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Ironic Contradictions

I'm a long time reader - since way back when I was seven. That makes it over three quarters of my life that I will be a reader for. But it is worth it. When I'm not reading or wasting my time online on here or Goodreads I'll be off playing video games, studying teaching and messing around with friends and pop culture. Or reading some more.

Not A Robo Cop Out

So yesterday, after a busy day of working the burger room I went to see Robocop and can I say that it is again a case where I disagree with a majority of criticisms about the film. The one film I have watched this year that the critics hated and that I also found disappointing was R.I.P.D. Anyway, I thought I'd write a quick review/look at what I believe sci-fi is meant to be about.

I believe sci-fi as a genre exists to explore reality alongside deep philosophical ideas. I do not believe sci-fi is meant to tell us the answers to these ideas, much as I believe that science itself is not meant to 'tell us' answers but provide facts and evidence that we can derive answers from. Sci-fi therefore to me is all about questions and theories more than anything else. 

So now, maybe it's because I never saw the original film and dislike the style of Paul Verhoeven's direction (the man also created Starship Troopers for crying out loud!) but I didn't see the finished film as the pointless remake that others have said it is. Where apparently the original is a clever spoof of science fiction in general, full of weirdness and Christian metaphor, this new film is more serious sci-fi with a clear comparison between many modern ideas.

In the film itself you have the United States controlling 'peacefully' other areas of the world such as Tehran, through the use of robots. These robots are basically drones - hence providing a clever point to question drone warfare as it stands - and are introduced to the viewers through the 'Novak Element' a television program headed by Samuel L. Jackson's character Pat Novak. This program brings up ideas such as censorship, media bias and many other things that people don't really think about and perhaps when they see them in a film they don't want to think about them.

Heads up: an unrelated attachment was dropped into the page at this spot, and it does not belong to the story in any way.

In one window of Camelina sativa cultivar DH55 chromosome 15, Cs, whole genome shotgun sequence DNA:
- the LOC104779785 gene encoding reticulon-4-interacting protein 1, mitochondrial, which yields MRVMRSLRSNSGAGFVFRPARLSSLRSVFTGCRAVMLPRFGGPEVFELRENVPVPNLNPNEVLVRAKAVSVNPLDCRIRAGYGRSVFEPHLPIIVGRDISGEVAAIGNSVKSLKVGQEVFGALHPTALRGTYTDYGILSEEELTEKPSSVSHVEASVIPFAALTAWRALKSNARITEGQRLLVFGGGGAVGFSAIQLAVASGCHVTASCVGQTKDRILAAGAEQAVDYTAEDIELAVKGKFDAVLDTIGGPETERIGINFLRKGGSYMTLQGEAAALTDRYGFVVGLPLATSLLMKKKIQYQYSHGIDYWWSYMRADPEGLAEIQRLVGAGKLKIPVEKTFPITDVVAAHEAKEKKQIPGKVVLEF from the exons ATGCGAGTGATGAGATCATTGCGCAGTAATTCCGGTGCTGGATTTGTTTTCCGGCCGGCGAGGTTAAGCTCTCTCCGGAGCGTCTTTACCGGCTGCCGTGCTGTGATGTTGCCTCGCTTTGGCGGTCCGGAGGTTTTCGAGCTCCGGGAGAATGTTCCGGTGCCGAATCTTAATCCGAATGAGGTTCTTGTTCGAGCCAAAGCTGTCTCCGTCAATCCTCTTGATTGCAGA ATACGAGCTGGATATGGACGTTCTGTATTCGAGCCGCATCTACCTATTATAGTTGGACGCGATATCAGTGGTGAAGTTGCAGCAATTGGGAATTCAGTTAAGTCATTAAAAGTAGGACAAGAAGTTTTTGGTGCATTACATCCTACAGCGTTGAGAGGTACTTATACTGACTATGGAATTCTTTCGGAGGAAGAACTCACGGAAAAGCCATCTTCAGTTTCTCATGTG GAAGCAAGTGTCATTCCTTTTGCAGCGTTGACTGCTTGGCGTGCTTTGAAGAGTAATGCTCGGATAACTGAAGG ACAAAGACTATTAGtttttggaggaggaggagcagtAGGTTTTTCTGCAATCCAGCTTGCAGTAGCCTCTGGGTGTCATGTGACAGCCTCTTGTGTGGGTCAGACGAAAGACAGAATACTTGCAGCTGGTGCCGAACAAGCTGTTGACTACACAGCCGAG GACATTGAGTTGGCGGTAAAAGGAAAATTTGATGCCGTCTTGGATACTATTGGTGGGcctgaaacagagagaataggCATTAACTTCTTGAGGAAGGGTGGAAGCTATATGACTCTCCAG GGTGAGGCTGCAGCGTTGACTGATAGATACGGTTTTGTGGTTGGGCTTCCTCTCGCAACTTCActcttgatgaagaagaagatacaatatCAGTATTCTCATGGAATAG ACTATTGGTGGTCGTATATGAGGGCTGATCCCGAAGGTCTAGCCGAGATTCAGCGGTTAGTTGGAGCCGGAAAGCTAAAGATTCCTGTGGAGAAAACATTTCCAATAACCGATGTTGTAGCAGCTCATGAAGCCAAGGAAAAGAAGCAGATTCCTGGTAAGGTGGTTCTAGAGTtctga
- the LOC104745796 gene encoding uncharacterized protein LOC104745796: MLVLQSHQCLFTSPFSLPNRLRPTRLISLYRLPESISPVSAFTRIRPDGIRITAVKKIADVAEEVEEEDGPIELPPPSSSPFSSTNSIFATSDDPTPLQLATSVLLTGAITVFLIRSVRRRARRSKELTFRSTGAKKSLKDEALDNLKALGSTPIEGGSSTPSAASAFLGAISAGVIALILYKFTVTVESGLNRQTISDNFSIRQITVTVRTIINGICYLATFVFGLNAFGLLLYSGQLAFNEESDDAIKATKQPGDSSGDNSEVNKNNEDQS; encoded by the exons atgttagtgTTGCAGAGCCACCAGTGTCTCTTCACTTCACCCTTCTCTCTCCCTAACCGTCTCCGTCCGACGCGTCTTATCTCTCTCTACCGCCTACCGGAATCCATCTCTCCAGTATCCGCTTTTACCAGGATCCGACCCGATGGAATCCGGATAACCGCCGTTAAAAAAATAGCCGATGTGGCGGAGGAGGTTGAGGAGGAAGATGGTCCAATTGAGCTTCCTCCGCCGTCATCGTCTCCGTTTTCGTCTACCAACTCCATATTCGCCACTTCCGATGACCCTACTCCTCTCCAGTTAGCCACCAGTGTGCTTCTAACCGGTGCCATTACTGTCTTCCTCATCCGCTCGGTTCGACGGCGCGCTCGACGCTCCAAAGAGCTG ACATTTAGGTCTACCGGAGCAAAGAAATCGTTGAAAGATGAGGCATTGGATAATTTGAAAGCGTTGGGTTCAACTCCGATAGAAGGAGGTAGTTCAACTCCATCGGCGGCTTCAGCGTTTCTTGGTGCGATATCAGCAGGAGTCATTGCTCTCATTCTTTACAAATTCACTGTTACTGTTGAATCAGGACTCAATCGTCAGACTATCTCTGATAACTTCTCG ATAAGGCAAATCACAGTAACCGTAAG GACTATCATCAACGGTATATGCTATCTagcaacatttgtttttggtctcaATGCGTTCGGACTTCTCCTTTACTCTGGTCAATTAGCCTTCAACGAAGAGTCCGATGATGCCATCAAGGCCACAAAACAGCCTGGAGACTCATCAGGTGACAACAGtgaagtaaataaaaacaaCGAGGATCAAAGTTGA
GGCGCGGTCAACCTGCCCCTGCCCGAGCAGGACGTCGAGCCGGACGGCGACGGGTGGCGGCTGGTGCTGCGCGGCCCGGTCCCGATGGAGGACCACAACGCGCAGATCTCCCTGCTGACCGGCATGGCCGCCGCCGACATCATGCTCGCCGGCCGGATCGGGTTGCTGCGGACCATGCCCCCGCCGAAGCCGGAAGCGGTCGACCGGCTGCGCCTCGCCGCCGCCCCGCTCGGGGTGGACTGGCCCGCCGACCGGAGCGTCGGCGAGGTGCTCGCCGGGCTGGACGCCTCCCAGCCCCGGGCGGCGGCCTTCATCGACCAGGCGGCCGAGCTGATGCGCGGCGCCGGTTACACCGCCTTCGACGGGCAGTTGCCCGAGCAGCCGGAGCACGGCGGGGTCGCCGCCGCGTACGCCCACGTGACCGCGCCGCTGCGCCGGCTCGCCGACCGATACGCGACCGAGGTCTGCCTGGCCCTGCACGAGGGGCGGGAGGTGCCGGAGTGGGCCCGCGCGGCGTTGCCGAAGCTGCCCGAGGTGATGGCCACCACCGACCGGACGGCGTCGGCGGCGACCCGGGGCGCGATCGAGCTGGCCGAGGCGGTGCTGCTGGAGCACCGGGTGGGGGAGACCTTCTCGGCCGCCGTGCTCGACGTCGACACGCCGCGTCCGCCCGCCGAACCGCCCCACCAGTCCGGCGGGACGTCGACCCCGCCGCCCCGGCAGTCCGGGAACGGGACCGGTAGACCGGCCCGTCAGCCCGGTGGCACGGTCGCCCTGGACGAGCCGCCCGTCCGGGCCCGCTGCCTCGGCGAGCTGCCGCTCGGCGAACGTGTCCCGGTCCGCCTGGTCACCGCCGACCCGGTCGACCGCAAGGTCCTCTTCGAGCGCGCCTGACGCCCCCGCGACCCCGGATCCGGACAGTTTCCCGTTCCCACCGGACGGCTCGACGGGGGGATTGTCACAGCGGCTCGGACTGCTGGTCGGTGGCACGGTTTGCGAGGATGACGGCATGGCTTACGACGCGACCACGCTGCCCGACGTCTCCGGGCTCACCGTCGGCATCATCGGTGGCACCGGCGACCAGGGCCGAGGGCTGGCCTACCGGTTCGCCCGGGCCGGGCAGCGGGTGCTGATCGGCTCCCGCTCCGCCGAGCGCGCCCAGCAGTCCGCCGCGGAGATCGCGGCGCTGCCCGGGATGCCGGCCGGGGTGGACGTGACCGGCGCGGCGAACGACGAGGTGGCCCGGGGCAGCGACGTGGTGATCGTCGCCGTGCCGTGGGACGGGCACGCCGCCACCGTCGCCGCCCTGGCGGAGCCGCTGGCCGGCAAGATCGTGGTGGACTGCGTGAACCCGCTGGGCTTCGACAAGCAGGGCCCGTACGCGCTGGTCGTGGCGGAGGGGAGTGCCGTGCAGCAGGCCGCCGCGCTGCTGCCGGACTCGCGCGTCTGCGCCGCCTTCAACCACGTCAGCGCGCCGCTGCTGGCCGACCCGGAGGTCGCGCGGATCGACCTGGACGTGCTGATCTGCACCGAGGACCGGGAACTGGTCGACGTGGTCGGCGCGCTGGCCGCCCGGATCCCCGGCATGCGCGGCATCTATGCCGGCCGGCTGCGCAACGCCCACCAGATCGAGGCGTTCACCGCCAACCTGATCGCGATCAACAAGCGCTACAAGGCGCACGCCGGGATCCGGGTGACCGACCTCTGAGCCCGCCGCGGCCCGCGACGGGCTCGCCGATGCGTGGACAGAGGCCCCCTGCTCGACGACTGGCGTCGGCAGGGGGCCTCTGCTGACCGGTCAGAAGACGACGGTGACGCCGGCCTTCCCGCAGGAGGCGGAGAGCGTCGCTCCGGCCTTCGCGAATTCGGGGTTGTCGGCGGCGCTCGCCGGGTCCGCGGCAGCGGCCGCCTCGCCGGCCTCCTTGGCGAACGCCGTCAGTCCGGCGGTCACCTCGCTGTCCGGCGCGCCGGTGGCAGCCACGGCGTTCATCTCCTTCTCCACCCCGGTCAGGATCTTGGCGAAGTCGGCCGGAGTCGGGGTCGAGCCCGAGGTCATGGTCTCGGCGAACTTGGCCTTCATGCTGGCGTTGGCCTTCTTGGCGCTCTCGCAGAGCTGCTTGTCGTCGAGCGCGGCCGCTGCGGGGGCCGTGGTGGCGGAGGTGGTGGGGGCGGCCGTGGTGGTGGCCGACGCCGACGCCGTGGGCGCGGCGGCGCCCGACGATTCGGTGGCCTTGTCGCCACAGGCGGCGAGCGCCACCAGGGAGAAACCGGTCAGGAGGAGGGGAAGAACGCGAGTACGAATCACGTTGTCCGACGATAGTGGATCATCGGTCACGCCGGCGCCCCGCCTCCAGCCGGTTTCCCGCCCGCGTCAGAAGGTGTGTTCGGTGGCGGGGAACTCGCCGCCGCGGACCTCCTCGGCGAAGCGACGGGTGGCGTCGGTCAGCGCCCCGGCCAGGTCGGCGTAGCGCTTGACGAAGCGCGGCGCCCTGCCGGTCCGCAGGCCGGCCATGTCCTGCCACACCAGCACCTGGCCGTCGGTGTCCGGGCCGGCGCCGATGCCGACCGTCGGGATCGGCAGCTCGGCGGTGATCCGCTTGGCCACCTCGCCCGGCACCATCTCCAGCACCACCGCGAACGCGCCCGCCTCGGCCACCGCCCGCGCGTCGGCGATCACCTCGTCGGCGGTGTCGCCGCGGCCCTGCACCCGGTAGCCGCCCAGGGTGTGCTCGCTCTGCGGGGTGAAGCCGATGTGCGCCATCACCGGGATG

The second idea in there and question is about humanity. By turning Michael Keaton's character into a machine-man (aka cyborg) the whole issue about whether he is human or a robotic property is raised. In many ways this questions a whole lot of ethical quandaries raised in relation to euthanasia, abortion, genetic manipulation and technical integration with human bodies. The whole idea of the film is one about capitalism and American Imperialism - something debated by many nations outside of America (does America have the right to interfere in so many countries, do corporations have the right to just buy whatever they want?) and yet inside these questions exist further questions.  

Like another sci-fi movie I-robot I quite enjoyed this film with its many different ideas. Rather than being 'pointless' I saw it as performing what sci-fi is meant to do. Many people have tried to tell me that the best sci-fi is all about being an allegory. I disagree. I think that weak sci-fi tries to be nothing but an allegory, but that strong sci-fi goes above and beyond being mere allegory. When I say allegory I mean the idea of a hidden message existing inside the sci-fi story. I believe that strong sci-fi does not need to provide the viewer or reader with a hidden pointed message - which RoboCop, for the most part, does not - but instead provides questions about reality.